Some tire industry headliners are staging a ``survivor'' series of their own. But at stake is much more than money and fame.
Yokohama Tire Corp., Discount Tire Co. and Jim Russell Racing School, a long-time partner of Yokohama, have conducted a series of safety clinics for teen drivers. With summer now arriving, driving skills are even more critical for young, inexperienced drivers, the sponsors pointed out.
In addition to the kick-off event April 6 in Houston, the half-day sessions are being held in five other cities. Scottsdale, Ariz.-based Discount Tire and its partners all wanted to ``give back'' to their communities, said Sandi Hveem, Discount's director of corporate and community development.
``Ride-and-drives are typical in this business, and we thought that in addition to educating our employees, let's do something for communities by protecting their children,'' Ms. Hveem said.
Teens die behind the wheel four times as often as motorists aged 25 to 69, according to statistics cited by the clinics' sponsors. In 2002, for example, 5,700 drivers between the ages of 16 and 20 died in the U.S. in vehicle crashes.
Presumably it isn't too difficult to recruit teens for the driving clinics when their choices are half a day at school or that time outside, learning behind the wheel.
Instructors from the Sonoma, Calif.-based Jim Russell School, joined by local law enforcement officials, start with a 90-minute lecture on safe driving techniques, examine common mistakes and demonstrate the correct ways to handle them.
Then the students head for the cars-shiny new Ford Mustang convertibles, in Houston's case-where they're run through a series of behind-the-wheel drills that demonstrate vehicle dynamics and proper driving techniques. The programs wrap up with a discussion about the importance of tire maintenance and inflation pressure.
The partners hope to expand the program nationally in 2005, said Del Leutbecher, Russell Racing's sales operation manager. Realizing that driving instruction programs nationwide have fallen victim to cuts in education budgets, Russell came up with its own half-day teen highway survival course at a cost of $495.
Yokohama and Discount Tire's free safe driving program will be conducted in Detroit Aug. 3 and Seattle on Aug. 24. The program already has concluded in Scottsdale, San Antonio and Dallas.
The Houston clinic, at Sam Houston Race Park, included staffers from an area high school newspaper.
Allison Carr, a student editor of Jersey Village High School's newspaper, said she learned not to ``be afraid of using the steering. And it helps the back end stick if you remember to stay on the gas.'' The 18-year-old added that she's a ``pretty aggressive driver. I've gotten a few tickets in my time.''
Jersey High School students Candy Kwok and Thuy Truong, both 17, were exploring the limits and nature of braking-with and without use of the Mustangs' anti-lock braking system. Russell instructor Dave McEntree worked patiently with his charges, who were initially timid in barreling their Mustang down a row of cones.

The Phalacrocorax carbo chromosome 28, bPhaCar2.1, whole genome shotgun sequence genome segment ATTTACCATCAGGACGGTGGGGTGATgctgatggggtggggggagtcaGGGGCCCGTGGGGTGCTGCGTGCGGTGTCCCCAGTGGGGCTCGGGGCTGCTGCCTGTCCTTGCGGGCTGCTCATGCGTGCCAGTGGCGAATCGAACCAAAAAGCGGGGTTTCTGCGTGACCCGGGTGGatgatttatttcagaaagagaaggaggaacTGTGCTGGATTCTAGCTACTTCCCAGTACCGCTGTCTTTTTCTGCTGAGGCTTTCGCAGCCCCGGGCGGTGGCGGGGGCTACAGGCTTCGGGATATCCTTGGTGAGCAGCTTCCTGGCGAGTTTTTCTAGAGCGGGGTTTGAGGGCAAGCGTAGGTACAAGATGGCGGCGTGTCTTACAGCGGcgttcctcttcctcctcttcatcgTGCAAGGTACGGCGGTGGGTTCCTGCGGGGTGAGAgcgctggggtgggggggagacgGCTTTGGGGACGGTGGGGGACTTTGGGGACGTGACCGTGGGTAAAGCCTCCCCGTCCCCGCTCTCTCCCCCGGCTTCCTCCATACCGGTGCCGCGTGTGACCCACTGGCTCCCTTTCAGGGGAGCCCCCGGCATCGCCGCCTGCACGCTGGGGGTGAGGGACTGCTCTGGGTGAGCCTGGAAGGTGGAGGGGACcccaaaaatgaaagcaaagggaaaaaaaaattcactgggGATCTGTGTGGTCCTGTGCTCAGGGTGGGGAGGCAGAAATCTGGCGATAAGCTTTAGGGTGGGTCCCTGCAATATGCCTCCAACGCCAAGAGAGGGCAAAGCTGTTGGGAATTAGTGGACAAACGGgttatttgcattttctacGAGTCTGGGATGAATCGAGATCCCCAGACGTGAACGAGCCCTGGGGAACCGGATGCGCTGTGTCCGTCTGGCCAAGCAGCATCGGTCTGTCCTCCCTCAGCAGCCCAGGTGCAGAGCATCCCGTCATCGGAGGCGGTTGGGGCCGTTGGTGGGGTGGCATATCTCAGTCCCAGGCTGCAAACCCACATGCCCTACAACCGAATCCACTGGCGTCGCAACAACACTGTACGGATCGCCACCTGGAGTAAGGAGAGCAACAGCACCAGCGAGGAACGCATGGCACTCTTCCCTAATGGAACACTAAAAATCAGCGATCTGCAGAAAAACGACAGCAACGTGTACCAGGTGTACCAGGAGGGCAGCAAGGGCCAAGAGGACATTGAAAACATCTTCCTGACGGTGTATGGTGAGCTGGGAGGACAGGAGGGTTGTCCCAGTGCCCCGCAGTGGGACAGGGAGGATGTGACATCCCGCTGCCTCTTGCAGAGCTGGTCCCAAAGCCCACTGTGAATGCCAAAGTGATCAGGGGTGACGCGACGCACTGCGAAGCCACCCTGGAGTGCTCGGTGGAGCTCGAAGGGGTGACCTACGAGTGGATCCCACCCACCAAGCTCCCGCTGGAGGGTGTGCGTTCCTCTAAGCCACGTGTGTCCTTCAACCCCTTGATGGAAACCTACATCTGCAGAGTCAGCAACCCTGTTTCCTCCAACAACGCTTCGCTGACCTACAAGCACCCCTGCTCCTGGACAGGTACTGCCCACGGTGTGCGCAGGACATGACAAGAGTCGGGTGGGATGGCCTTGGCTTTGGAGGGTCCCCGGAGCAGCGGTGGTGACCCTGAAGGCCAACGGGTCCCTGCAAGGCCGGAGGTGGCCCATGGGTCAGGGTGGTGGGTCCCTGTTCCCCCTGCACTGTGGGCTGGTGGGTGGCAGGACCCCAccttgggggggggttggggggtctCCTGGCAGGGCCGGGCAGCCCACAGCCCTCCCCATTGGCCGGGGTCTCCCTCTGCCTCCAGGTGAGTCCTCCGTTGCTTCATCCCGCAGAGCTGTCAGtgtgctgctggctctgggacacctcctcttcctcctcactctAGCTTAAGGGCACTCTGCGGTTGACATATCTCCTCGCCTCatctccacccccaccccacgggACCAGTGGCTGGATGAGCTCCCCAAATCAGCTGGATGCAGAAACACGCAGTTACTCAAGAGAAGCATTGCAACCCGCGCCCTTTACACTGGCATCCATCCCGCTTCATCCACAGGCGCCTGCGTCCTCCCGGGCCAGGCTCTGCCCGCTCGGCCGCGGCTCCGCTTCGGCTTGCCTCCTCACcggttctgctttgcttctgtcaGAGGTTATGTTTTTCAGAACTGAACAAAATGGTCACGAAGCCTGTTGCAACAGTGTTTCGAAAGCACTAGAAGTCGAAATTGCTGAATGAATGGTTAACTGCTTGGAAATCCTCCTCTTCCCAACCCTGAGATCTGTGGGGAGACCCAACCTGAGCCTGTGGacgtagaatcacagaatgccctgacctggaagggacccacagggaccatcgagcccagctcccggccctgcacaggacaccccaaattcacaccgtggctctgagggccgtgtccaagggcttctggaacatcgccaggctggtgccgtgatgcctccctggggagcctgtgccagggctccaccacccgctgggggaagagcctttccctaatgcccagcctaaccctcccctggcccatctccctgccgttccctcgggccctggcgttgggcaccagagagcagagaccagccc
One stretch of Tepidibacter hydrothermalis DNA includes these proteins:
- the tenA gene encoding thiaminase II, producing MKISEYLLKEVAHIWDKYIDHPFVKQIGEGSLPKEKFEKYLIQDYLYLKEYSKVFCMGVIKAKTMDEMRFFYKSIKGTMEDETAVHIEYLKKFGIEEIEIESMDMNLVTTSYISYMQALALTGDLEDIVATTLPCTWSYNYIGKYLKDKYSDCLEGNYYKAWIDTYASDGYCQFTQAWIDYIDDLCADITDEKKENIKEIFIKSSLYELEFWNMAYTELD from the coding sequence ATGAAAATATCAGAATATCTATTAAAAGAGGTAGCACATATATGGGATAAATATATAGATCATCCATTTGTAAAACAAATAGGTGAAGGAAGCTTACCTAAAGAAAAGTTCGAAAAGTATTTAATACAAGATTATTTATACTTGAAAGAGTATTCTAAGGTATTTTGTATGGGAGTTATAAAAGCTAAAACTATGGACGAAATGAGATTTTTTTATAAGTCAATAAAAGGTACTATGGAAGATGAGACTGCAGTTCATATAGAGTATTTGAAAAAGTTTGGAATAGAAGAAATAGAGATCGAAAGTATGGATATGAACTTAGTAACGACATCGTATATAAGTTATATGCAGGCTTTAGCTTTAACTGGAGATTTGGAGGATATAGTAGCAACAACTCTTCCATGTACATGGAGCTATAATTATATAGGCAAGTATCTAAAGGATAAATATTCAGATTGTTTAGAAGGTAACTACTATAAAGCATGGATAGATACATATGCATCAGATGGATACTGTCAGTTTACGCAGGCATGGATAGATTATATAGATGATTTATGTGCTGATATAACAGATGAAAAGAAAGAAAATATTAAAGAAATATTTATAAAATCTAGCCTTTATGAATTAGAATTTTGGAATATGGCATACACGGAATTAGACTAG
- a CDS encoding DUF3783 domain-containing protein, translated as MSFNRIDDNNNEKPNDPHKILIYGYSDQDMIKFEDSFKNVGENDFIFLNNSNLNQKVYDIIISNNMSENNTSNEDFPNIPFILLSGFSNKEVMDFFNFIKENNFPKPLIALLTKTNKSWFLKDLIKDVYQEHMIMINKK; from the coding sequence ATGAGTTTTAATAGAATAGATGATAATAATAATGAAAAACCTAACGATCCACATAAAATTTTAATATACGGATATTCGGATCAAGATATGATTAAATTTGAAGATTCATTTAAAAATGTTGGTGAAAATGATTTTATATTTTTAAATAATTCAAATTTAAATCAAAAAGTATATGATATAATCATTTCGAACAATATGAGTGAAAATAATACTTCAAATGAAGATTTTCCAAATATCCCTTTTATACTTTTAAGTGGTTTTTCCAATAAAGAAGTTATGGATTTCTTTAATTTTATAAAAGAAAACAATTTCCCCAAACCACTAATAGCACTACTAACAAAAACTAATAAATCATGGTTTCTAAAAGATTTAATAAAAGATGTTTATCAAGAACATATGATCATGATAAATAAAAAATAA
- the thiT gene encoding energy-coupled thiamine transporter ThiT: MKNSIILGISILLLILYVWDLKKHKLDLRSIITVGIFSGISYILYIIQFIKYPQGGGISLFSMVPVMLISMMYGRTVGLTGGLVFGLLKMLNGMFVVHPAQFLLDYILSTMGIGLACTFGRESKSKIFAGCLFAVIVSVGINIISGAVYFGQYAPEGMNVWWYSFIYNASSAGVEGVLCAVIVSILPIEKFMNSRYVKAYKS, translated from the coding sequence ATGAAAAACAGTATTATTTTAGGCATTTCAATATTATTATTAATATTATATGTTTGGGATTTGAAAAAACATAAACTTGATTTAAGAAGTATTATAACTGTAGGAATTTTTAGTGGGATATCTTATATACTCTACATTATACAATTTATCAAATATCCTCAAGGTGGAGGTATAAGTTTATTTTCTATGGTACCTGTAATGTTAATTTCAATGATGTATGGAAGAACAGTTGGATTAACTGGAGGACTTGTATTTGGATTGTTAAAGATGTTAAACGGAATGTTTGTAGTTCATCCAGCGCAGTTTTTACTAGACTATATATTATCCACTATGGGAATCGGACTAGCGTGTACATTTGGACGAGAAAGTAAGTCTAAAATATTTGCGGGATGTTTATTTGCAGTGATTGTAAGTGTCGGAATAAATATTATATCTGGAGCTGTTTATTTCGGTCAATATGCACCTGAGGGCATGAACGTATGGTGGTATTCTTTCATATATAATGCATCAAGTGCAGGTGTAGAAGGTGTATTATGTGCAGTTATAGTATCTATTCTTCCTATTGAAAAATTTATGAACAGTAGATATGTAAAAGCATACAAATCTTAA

``We're supposed to be making the distance shorter,'' Ms. Kwok told a reporter. ``You find out how hard you need to step on the brake pedal.''
Gil Garcia, a Houston-based assistant vice president of Discount Tire, was pleased with what he saw. ``With the millions of miles people drive here and with conditions being what they are, it often seems you're always on the road. This can only be good.''
John Sampa, a trooper with the Texas Department of Public Safety, agreed.
``When they leave here they're going to be impressed. These kids can tell their friends, who will tell their friends.''
Patrolling the region's highways, Mr. Sampa said he ``ran across the typical teenager stuff: drag racing, having their foot out the window, no seatbelts, having their feet up on the dashboard. Even adults don't know that that's very dangerous if the air bag goes off.''
Rachel Knapp, 18, said one of the key lessons she'd take home was ``that you're the one in charge of the car and you shouldn't be afraid of it. I was more of a cautious driver. I know now that I can be more aggressive.''
While such epiphanies may not be exactly what parents and the program's sponsors intended, another teenager called highway survival classes powerful ``reality checks.''
Shannon Thorp of Selah, Wash., took a similar class. She lost her brother in an auto accident in the fall of 2000. She e-mailed Mr. Leutbecher, thanking him for the opportunity to take the Russell school's safety class.
``The day I got my license, my classmate and friend was killed 15 feet away from where my brother had his accident,'' Shannon wrote. ``More and more kids my age are getting reality checks-that no one is invincible. I think that they realized that no matter how good a driver they think they are, or others are, accidents can-and will-happen.
``They have to be aware of their surroundings, and that they can't control other people's driving as well as their own.''